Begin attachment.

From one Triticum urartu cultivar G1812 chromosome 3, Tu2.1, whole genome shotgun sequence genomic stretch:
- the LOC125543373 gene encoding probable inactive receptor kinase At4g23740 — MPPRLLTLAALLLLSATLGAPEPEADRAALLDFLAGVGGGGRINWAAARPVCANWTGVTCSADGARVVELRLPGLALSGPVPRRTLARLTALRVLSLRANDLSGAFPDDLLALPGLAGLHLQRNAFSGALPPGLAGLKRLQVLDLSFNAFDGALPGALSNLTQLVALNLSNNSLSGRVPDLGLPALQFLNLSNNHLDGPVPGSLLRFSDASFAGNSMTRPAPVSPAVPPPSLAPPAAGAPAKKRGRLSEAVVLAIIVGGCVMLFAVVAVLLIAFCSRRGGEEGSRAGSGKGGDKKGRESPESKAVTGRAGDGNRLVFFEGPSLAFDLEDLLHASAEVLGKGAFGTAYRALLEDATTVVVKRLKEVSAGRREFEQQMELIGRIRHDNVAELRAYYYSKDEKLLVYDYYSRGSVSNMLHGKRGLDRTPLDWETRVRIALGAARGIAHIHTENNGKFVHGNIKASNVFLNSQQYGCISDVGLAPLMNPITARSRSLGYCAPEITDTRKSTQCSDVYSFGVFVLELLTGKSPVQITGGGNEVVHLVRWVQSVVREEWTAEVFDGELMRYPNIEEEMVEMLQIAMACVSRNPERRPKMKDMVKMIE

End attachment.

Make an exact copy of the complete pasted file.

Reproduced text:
From one Triticum urartu cultivar G1812 chromosome 3, Tu2.1, whole genome shotgun sequence genomic stretch:
- the LOC125543373 gene encoding probable inactive receptor kinase At4g23740 — MPPRLLTLAALLLLSATLGAPEPEADRAALLDFLAGVGGGGRINWAAARPVCANWTGVTCSADGARVVELRLPGLALSGPVPRRTLARLTALRVLSLRANDLSGAFPDDLLALPGLAGLHLQRNAFSGALPPGLAGLKRLQVLDLSFNAFDGALPGALSNLTQLVALNLSNNSLSGRVPDLGLPALQFLNLSNNHLDGPVPGSLLRFSDASFAGNSMTRPAPVSPAVPPPSLAPPAAGAPAKKRGRLSEAVVLAIIVGGCVMLFAVVAVLLIAFCSRRGGEEGSRAGSGKGGDKKGRESPESKAVTGRAGDGNRLVFFEGPSLAFDLEDLLHASAEVLGKGAFGTAYRALLEDATTVVVKRLKEVSAGRREFEQQMELIGRIRHDNVAELRAYYYSKDEKLLVYDYYSRGSVSNMLHGKRGLDRTPLDWETRVRIALGAARGIAHIHTENNGKFVHGNIKASNVFLNSQQYGCISDVGLAPLMNPITARSRSLGYCAPEITDTRKSTQCSDVYSFGVFVLELLTGKSPVQITGGGNEVVHLVRWVQSVVREEWTAEVFDGELMRYPNIEEEMVEMLQIAMACVSRNPERRPKMKDMVKMIE